A pair of unsparing judges

Cashing in.

Were White Fragility to be adapted as reality TV, the result might look something like this: A collection of affluent white women, equipped with varying degrees of vanity and self-delusion, gather at a well-appointed dinner table. There, they face down a pair of unsparing judges prepared to see right through them. Who’s racist? Time to find out. White wine flows; white women admit shameful secrets. They get squirmy; they get angry; they turn on each other. If one of them starts to cry, she has to leave. She will find tissues in the designated crying room.

The Real Housewives of White Fragility?

The Bravo version of Robin DiAngelo, in other words, might look a bit like Race2Dinner. Begun in 2019 by Regina Jackson and Saira Rao, Race2Dinner gathers groups of eight white women at the home of a white host, where Jackson and Rao facilitate a discussion about race over dinner.

And collect $5,000 along with the meal.

Jackson and Rao ask guests to describe racist things they’ve recently done and press them on any evasions. Often the examples that emerge involve silence: failing to speak up or intervene. Sometimes they consist of thoughts or feelings: assuming that the Black teens pulled over in a white neighborhood must have been doing something wrong. Sometimes the guests struggle to think of what to say. “Not knowing is classic white behavior,” Rao told me. “You don’t know, because it would ruin your entire image of being the perfect, nice white lady. I’m sure you’re intimately familiar with this, being a white woman.”

Heads they win, tails you lose.

When they first started out, they charged $2,500 per dinner, to be covered by the host or divided among her guests.

“That’s peanuts,” Jackson told me when we spoke over Zoom. “People pay more than that to go to a yoga conference.”

Damn right! Make it 50k – make it 100k. Karens have all the money.

Their business model, unsurprisingly, attracted attention. In February 2020, a Guardian article on their dinners made the rounds online, inspiring umbrage and hilarity across the political spectrum. 

I’m pretty sure I did a post on that article, but I haven’t been able to find it. I’m very sure I read it, at least. It’s interesting to learn how helpful it was to the nice facilitators.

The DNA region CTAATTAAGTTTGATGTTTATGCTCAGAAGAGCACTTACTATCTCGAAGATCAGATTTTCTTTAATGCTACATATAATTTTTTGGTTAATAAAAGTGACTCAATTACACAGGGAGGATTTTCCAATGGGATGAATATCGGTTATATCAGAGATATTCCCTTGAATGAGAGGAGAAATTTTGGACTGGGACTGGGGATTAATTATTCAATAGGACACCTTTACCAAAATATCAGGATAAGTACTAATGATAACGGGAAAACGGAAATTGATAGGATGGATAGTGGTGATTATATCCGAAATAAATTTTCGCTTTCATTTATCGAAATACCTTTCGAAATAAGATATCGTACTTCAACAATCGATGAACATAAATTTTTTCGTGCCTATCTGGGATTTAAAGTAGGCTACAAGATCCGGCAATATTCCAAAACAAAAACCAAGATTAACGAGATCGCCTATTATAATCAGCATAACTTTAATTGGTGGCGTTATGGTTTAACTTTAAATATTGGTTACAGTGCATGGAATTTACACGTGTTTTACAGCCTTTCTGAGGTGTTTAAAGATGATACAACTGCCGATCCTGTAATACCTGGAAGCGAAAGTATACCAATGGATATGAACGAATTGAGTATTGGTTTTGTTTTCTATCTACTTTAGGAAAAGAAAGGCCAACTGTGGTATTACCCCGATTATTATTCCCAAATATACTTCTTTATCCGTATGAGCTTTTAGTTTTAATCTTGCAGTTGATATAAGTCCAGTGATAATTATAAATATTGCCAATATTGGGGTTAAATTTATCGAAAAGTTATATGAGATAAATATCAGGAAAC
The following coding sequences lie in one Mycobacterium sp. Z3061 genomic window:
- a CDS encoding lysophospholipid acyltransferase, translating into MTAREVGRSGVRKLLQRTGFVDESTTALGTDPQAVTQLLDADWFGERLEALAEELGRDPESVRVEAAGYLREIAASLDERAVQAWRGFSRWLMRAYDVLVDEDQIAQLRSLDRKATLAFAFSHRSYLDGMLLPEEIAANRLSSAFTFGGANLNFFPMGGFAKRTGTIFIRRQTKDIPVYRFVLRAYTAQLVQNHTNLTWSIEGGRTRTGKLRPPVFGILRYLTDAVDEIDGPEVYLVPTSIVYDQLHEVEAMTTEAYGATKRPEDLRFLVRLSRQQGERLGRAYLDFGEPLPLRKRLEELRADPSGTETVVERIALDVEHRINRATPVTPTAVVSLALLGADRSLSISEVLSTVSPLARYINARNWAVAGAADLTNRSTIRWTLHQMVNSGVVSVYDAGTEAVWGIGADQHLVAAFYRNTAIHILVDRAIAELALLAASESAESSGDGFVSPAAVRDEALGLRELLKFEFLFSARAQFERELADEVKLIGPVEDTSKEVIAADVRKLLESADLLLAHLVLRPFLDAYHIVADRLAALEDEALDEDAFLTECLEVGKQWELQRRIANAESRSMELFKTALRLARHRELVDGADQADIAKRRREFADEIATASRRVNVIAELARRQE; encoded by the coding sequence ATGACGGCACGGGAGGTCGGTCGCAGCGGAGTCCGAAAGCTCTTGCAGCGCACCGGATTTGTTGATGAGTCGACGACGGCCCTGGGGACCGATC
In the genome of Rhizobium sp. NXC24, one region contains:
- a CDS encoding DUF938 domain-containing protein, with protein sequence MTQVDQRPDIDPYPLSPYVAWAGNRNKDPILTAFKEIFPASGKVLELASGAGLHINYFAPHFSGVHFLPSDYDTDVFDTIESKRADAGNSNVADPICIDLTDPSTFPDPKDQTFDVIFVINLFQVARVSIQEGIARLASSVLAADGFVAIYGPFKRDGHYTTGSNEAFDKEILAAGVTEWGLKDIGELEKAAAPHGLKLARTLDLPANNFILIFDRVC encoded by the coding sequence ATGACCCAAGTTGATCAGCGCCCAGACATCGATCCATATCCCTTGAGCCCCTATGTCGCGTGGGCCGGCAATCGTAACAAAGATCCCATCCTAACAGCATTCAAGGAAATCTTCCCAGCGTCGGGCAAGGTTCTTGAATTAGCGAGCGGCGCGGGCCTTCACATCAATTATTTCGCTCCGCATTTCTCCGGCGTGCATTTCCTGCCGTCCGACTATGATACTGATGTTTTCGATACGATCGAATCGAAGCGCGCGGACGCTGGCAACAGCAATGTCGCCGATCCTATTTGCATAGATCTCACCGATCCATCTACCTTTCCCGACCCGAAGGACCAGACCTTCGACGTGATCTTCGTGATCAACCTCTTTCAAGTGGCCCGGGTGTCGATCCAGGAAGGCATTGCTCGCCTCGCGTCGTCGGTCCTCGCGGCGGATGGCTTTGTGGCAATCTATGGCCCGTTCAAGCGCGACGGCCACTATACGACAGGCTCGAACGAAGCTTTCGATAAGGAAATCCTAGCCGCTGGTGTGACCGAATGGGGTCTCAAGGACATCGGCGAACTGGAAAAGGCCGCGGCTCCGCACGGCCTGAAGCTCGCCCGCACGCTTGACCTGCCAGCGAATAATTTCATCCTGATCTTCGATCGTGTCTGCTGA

Jackson and Rao, meanwhile, received an influx of new inquiries about their service and signed a deal to write a book called White Women: Everything You Already Know About Your Own Racism and How to Do Better. They also raised the fee for each dinner to $5,000.

Cha-ching! Thanks, Guardian!

Lisa Bond serves as Race2-Dinner’s “resident white woman”; Jackson and Rao hired her to help organize events after she hosted her own dinner two years ago. (Bond had initially balked at the cost, but after seeing a post from Rao and Jackson about how many white women balked at the cost, she resolved not to be like the others.) Last summer, Bond said, she fielded some 300 emails in a three-month period and had nearly 100 follow-up phone calls of 30 or 45 minutes each. Of those, three women proceeded to book an event. “We get excuse after excuse after excuse,” Bond said. “It’s typical white-women fashion.”

An excuse isn’t actually required. It isn’t school or a court date or a job.

Jackson and Rao, who live in Denver, met in 2018, when Rao ran an underdog primary campaign against Democratic congresswoman Diana DeGette — “literally the patron saint of toxic white womanhood,” Rao said.

Literally. Who knew it was a literal category?

One of the past year’s few in-person dinners took place three days after the attack on the Capitol. Rao said that one woman — “the only woman in the group who seemed remotely willing to do this work, period” — had a question at the end of the evening. She looked at Jackson, and she looked at Rao, “and she goes, ‘Do you see any difference between us and the people that stormed the Capitol?’ And we both said, ‘No.’ ” The assembled women, a group of Colorado business and nonprofit leaders, “lost their entire minds,” Rao recalled. “So this notion of not all white people, not all white women — that is completely unchanged.”

What about all opportunistic profiteering women?

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